Small Steps to a Big Day

Headache, icky mouth, sore tummy, and exhaustion… I’m the the final hours of the 48 hour methotrexate hangover. Today started way too early- 7am. I took small stiff steps to shower, dress, brush hair, apply makeup, and eat a little. Did I get hit by a train? I’m 30 but, am definitely feeling much older.

Today was my 6-week checkup with my rheumatologist since I have started the 15mg of methotrexate. I came in with a list of questions related to my hair loss, swollen lymph nodes, pinched nerve sensation, cane recommendations, and asked for exercise tips. I have only seen my doctor a few times so far but, he didn’t seem to answer my questions. Otherwise the appointment went as I had expected- long and came with a new prescription 20mg of methotrexate. I am really hoping my hair loss does not get worse. I’m imagining my fingers crossed.

I came home and took about a 40 minute nap because I felt that I could hardly stay awake. A couple hours later, I decided to tackle something big- the GYM. I’ve had a membership since I was around 13. I won’t discuss how little I have been over the years. Since the severe pain started I am down to about 117lbs which means I have lost 10lbs. Sadly, I’m sure I have lost a fair amount of muscle mass. I also suffer from lack of energy and overall strength. Is it the disease or the inactivity? Probably both!

I decided to treat myself to new headphones to crank up Passion Pit’s new album to get me pumped. Twenty-two minutes, of mostly treadmill with a little mix of elliptical, later I was sick and on my way out. How depressing! Although, I rarely attended the gym I could do a great workout- walking/jogging and free weight lifting for an hour or more.

I did not fully realize how the loss of mobility had impacted me physically. I plan to spend a little time at the gym everyday this week- treadmill, elliptical, and yoga. The pool is undergoing maintenance this week but, next week I plan to start aqua classes. I know my life will never be the same, but I hope to gain some strength and independence again.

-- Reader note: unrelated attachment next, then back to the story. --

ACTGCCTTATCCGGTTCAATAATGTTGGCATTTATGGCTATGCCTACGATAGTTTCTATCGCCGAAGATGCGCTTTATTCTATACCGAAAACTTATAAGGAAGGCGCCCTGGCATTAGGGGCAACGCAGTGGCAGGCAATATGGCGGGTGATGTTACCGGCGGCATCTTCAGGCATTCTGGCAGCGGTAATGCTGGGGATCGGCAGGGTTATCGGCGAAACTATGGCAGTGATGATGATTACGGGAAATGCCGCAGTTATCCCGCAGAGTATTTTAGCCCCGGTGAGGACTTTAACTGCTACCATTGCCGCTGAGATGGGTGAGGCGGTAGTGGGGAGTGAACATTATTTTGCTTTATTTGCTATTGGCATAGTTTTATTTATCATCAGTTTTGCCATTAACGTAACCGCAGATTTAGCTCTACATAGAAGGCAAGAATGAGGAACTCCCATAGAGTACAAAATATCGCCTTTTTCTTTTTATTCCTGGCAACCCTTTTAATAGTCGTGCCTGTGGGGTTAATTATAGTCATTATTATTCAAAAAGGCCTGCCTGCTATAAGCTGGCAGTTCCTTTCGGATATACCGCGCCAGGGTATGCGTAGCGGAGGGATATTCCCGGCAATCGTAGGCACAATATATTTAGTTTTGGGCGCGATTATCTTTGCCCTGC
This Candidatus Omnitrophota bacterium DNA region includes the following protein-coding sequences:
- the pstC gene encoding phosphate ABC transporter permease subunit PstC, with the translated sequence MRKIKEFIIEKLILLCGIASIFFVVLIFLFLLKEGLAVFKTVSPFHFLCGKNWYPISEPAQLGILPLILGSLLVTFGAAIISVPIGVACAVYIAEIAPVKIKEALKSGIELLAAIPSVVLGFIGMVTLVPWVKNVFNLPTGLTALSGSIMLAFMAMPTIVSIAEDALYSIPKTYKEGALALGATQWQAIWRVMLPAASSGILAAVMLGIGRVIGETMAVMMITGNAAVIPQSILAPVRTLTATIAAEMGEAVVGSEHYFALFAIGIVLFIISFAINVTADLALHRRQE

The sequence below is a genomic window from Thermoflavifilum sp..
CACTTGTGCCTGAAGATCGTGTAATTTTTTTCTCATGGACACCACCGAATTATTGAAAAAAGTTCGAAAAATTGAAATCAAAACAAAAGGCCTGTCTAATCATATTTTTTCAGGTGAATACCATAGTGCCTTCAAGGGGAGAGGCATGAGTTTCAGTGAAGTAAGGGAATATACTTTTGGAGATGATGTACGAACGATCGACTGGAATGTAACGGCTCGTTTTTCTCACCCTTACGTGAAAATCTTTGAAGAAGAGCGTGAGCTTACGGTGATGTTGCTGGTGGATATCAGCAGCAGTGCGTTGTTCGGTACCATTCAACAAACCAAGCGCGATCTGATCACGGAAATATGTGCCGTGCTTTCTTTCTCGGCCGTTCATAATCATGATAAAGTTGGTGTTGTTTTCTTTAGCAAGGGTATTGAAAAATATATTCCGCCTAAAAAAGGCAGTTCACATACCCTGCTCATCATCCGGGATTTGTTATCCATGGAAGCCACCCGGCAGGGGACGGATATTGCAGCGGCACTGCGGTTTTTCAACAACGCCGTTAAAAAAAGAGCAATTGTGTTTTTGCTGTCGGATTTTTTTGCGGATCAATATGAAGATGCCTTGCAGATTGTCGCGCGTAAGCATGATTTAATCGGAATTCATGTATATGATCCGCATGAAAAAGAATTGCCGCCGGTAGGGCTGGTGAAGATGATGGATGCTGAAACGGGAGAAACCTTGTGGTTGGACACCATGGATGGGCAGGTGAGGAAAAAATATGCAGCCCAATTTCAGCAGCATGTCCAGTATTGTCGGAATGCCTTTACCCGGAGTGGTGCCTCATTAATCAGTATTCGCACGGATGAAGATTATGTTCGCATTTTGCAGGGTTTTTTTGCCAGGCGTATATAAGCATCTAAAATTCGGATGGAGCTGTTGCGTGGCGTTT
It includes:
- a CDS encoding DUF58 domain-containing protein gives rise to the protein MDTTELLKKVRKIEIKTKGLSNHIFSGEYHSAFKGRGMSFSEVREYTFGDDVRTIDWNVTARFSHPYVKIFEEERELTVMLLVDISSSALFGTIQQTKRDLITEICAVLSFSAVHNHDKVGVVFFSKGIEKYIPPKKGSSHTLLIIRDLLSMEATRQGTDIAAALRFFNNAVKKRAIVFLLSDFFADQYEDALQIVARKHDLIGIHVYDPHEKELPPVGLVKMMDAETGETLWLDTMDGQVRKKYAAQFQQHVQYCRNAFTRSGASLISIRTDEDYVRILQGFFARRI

Let’s see how I feel tomorrow…


Ra Ra Run Down

I used to feel a small amount of irritation with people walking slow in the middle of the way. My husband is tall and inevitably walks at a fast pace. I enjoyed the fast paced walk because after all aren’t we all in a perpetual hurry? Hurry to work, hurry to the grocery store, hurry home, hurry with house chores, hurry dinner… the hurry never seems to end.

Until you become the slow one who irritates people mildly or fully. I had my first traveling experience with RA and feel kind of devastated by people. Without choice, starting in April I just slowed down. It hasn’t been entirely noticeable until this trip. People in the airport were practically plowing me over and showing outward irritation with my slow pace. I seem to drop things easier and have trouble balancing and those who helped were those who carried a passport. I vividly recall three young, American, macho, and overweight men saying loudly behind me as my husband and I stood to the side on a people mover with all of our luggage, “How lazy are people that they can’t even walk. Aren’t these things made to help people move faster?” The men quickly bolted around us and continued their route on the regular path continuing to bashing the “lazy.”

Part of me wanted to have a tantrum, to sit down and cry in the middle of the crowd. What the hell is the hurry? Why do people assume laziness?

Despite the near tears and trampling experiences, I am proud of my slower pace. I’m more aware, more kind, and more present.